1: God has a particular interest in ensuring that human beliefs about the world are true.
2: There is no “greater good” God could derive from having us sometimes or even often be deceived by at least some non-divine effects or factors.
3: Human beliefs about the world are infallibly and always true rather than just generally reliable and true.
1 is difficult to establish, 2 is extremely difficult to establish (as Edward Feser himself notes), and 3 is just outrightly false. And if 3 is false, the theist is in a much more precarious position than the naturalist, whether or not he believes in evolution. The evolution-believing naturalist has a very simple, coherent explanation for why our beliefs are usually right but sometimes aren’t. Evolution favors beliefs that tend to be true, but they don’t have to be invariably true, because as long as our beliefs are correct more often than not, they’ll still get passed down, which explains why some incorrect beliefs, but only some, are still present in the human psyche, waiting to be winnowed out as evolution progresses. The theist, on the other hand, believes in a God that’s omniscient, omnipotent, and omnibenevolent. Why would such a being allow us to be wrong about *anything* if He has the power to ensure all our beliefs are 100% accurate, whether through direct revelation or some other means? Feser would say that God derives some “greater good” out of allowing us to be occasionally wrong. But that brings us to premise 2, because if God draws some greater good from our beliefs being occasionally wrong, perhaps He might draw an even greater good from our beliefs being often wrong, and an even greater good than that from our beliefs being almost always wrong, and so on.
Now, Edward Feser has an addition to the EAAN that ought to be addressed. According to him, it really doesn’t establish the truth of theism against naturalism in and of itself, but it does imply the truth of Aristotelianism, namely Aristotelian theology. See this article:
As Feser says,
“I also think that it is a mistake to suppose that the EAAN gives direct support to theism, specifically — as opposed, say, to a non-theistic teleological view of the world…The bottom line is that what the EAAN/”argument from reason” shows, in my view, is that we cannot coherently trust our cognitive faculties unless we suppose that they are directed toward the attainment of truth as their telos or end.”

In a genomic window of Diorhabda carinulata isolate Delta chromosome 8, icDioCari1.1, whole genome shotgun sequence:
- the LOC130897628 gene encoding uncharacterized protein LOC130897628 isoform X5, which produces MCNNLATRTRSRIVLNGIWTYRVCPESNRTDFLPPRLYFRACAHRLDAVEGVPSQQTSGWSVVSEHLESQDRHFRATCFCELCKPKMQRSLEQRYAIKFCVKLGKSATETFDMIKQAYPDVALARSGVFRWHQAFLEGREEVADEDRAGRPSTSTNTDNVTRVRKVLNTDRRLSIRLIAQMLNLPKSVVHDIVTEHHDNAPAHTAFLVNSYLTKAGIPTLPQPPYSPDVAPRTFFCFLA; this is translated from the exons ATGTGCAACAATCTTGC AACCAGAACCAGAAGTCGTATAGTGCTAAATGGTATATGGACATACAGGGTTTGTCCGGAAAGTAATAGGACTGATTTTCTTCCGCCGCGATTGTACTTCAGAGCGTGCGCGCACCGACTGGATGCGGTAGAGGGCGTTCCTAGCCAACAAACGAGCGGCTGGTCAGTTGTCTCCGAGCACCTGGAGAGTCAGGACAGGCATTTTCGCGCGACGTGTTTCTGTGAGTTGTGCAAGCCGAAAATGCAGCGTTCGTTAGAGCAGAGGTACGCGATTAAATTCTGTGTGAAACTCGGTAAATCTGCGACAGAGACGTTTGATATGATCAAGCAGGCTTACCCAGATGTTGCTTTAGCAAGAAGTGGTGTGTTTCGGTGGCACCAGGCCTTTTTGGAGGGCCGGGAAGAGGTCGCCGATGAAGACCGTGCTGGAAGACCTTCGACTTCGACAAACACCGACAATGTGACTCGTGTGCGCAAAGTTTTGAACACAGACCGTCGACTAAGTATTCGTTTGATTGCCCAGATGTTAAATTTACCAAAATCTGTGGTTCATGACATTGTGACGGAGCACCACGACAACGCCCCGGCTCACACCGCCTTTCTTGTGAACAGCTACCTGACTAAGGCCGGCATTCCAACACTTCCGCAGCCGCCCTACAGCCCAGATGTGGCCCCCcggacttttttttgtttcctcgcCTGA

While I’m glad Feser admits a sort of Aristotelian naturalism is tenable, I don’t think the EAAN establishes teleology to be true either. The thing with teleology, as Feser defines it, is that it’s a very regular, reliable thing. I hate doing this every time I write about this sort of philosophy, but I have to summarize yet another of Feser’s books.
As he says in The Last Superstition, teleology (as initially postulated by Aristotle) is goal-directedness, when things or phenomena are “directed at or point to states of affairs beyond themselves” (263). For instance, “the moon is ‘directed toward’ movement around the earth, as a kind of ‘goal'” (69), and “a match is ‘directed towards’ the production of fire and heat rather than (say) frost or cold; that is the ‘goal’ or ‘end’ it ‘aims’ at, even if it is never in fact struck” (238). Now, there’s a lot of other stuff about teleology as goal-directedness Feser would want us to keep in mind, but I don’t want to write it all out again. Just go here and ctrl+F “final cause” or “final causality” and you’ll learn all you need to know. The takeaway here is Feser’s claim that the EAAN means our cognitive faculties cannot be reliable unless our mind itself has a teleology–unless our mind is “directed at” truth.
I don’t think so, and here’s why. As you can tell from the examples Feser uses in The Last Superstition, teleology oughtn’t be an especially chancy matter. In fact, in most cases, what Feser calls teleology doesn’t just “regularly” generate specific effects, but *ALWAYS* generates those effects. Feser claims matches “are directed” or “point” towards fire, but a struck match will *always* generate fire unless it’s wet or away from oxygen. Feser claims the moon is “directed” to orbiting around the Earth, but it does so always and inerringly, and will do so until its orbit decays or it’s hit by a meteor or something that knocks it out.
As established above, our truth-discerning faculties are nowhere near as reliable or unerring, even if we assume they are generally so. The moon will never just fall out of its orbit on its own, but our beliefs are sometimes, arguably even often wrong. If our minds are “directed towards” truth, the same way matches are teleologically directed towards flame and the moon is teleologically directed towards orbiting the earth, how could this be so?
Feser would say I’ve answered my own question above. As my examples imply, the teleology of a thing can be foiled or “frustrated.” Spill water on a match and it won’t light, throw enough mass at the moon and it won’t orbit the Earth. So, Feser might say there just happen to be things that “frustrate” the teleology, or “directedness towards truth” of our reasoning.